Sensor City joins pilot scheme to help businesses drive forward Internet of Things

Sensor City has been selected as one of six partners in the IoTUKBoost initiative which aims to lead the development of Internet of Things (IoT) enabled services and applications for UK SMEs and entrepreneurs.

Sensor City is a joint venture project between the University of Liverpool and Liverpool John Moores University which brings together knowledge and experience in sensor technology and houses and supports high-tech businesses working on sensor systems and applications. It is supported by the Department of Business, Energy and Industrial Strategy (BEIS) and the European Regional Development Fund.

The IoTUKBoost initiative aims to provide SMEs and entrepreneurs with the knowledge and skills to become quickly productive and innovative through the use of  low power Long Range Wide Area Networks (LoRaWANs). With longer range, decreased power requirements and lower cost than a mobile network, LoRaWANs enable a much wider range of IoT applications.

Working in partnership with Stream Technologies, IoTUK Boost  and Sensor City will be rolling out a low power Long Range Wide Area Network (LoRaWAN) within the Liverpool City Region to enable businesses and entrepreneurs to develop and test Internet of Things (IoT) products and services in a live environment.

Through this initiative, Sensor City will work within the Liverpool City Region to allow companies to explore and take advantage of the benefits to be brought by moving into the digital age and adopting industry 4.0 approaches. The pilot will sit alongside the ERDF-funded LCR 4.0 project  which launched on the 30 November and which provides funded support for companies looking to increase productivity and de-risk innovation.

Sensor City is now actively seeking companies interested to access the network and will shortly announce a series of events to provide further information on ways companies can engage.  They will be holding meet ups, open calls and training workshops to stimulate engagement with the test network for a minimum of six months.

Dr Joanne Phoenix, Business Development for Sensor City, said: “The provision of a local network for sensor deployments will be able to provide SMEs and entrepreneurs with the knowledge and skills to become quickly productive and innovative through the use of LoRa technology. With longer range, decreased power requirements and lower cost than a mobile network, LoRaWAN enables a much wider range of IoT applications.

“We hope to be able to work with a host of different companies from a range of sectors which could all benefit from the adoption of novel IoT technologies. Some examples include the use of environmental monitors, pollution sensors and the ability to make social care devices more widespread.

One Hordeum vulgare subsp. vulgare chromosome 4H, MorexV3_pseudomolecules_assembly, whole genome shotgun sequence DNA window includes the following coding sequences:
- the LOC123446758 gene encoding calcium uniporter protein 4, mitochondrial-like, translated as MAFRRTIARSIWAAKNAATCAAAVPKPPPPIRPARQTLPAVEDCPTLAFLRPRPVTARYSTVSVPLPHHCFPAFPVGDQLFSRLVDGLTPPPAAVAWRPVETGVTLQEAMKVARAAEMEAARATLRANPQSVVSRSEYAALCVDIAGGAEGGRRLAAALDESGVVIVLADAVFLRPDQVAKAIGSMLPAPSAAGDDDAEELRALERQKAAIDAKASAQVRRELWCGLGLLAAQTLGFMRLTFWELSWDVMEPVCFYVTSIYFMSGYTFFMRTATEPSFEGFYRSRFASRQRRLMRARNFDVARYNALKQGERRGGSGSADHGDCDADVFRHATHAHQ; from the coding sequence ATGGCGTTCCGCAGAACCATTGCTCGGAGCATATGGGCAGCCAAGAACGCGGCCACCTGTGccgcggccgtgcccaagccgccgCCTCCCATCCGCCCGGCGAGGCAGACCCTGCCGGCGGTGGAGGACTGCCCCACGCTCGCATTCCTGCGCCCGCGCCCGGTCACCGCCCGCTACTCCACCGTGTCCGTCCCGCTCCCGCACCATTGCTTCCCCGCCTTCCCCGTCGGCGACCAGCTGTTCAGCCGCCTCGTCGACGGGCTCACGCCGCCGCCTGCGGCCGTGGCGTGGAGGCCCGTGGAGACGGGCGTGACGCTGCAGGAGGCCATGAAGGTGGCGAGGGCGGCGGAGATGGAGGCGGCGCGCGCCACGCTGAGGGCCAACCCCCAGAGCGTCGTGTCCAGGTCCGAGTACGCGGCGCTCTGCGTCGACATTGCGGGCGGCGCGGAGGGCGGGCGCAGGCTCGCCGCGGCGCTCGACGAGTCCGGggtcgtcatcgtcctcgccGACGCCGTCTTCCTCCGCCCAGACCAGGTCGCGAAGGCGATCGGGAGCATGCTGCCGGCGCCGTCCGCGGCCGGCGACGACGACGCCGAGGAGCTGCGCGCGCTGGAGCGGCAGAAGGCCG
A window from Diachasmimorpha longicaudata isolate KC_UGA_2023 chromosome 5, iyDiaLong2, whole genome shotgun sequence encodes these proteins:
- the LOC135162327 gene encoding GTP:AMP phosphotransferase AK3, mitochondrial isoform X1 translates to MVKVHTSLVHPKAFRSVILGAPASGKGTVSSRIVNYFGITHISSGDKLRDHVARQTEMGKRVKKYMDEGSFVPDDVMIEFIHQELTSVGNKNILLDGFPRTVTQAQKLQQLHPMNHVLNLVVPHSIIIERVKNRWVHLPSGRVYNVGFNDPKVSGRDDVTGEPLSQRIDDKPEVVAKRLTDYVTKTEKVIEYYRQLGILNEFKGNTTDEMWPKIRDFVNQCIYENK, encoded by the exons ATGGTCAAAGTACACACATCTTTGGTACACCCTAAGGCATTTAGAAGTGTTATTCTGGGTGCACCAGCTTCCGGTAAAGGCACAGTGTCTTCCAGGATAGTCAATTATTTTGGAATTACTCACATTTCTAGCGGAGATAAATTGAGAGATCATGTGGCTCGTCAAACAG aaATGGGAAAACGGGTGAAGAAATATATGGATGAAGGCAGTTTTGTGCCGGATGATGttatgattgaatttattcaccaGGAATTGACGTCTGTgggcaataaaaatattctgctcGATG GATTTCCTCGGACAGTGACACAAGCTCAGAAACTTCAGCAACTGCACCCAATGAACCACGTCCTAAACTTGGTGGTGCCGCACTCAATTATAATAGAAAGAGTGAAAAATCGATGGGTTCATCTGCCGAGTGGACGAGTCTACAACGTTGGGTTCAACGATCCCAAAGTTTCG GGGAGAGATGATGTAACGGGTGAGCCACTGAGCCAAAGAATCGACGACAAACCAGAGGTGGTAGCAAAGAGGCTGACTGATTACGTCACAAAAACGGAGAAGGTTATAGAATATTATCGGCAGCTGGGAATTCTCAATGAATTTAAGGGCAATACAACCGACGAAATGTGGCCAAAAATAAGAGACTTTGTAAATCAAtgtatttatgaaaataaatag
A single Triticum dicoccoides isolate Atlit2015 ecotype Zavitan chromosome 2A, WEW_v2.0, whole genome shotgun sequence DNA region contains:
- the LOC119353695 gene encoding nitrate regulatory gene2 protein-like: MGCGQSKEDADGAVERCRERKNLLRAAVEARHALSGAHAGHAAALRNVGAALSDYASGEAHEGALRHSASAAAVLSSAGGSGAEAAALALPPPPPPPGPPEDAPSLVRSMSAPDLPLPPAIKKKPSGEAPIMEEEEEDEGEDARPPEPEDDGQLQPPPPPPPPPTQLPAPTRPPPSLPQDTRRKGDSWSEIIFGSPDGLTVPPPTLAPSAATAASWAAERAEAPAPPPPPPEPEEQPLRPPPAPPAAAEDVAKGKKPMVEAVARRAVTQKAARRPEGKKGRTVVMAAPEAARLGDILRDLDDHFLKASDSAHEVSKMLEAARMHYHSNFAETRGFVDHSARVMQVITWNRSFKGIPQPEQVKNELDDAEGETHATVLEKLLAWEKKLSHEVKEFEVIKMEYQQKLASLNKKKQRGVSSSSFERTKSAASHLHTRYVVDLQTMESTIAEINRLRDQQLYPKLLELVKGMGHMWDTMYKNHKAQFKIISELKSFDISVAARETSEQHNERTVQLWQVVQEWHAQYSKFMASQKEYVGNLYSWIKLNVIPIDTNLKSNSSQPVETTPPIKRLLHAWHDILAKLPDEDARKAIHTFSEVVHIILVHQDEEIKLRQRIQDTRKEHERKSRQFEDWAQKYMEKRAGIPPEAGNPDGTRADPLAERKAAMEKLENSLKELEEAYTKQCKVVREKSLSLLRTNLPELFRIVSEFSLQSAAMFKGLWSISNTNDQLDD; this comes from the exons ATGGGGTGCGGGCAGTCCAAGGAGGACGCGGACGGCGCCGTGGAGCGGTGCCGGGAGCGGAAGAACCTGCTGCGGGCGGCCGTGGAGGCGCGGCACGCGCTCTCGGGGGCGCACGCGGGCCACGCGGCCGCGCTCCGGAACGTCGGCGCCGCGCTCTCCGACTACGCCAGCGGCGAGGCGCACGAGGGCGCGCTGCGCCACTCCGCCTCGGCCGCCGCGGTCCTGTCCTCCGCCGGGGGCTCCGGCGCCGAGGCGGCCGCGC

“Both Liverpool John Moores University and the University of Liverpool have expertise in novel sensor developments which could be of assistance to companies looking to become more connected and make use of the network,  I would encourage people to get in touch if this is of interest to them.

Minister of State for Digital and Culture Matt Hancock said: “The Internet of Things stands to benefit a great number of people as well as the wider economy. Due to the strong interest shown so far in this initiative, we have doubled the amount of funding available to give more entrepreneurs the opportunity to test their products. Boost will help to provide local infrastructure and support for promising IoT businesses to innovate and bring exciting new IoT products and services to market”.

Dr. Jeremy Silver, CEO, Digital Catapult, said: “Internet of Things is no longer a vision of the future, it’s here and transforming the world around us. By 2020 the IoT marketplace in the UK could be worth £20bn. Boost has a key role to play in making the most of this opportunity, and we are delighted to be working with our six selected partners from across the UK to achieve this. For the potential of IoT to be truly realised it is vital that we see regional IoT industry growth, and develop applications relevant for the local community.”

Sensor City is supported through the UK Government’s Department of Business, Innovation and Skills (now Business, Energy and Industrial Strategy, BEIS) with a £5 million University Enterprise Zone status capital investment award in 2014.

In 2016, the England European Regional Development Fund (ERDF), part of the European Structural and Investment Funds Growth Programme 2014-2020, awarded Sensor City £5 million in capital investment as match funding to support the development of the hi-tech sensor hub.




Sarah Stamper

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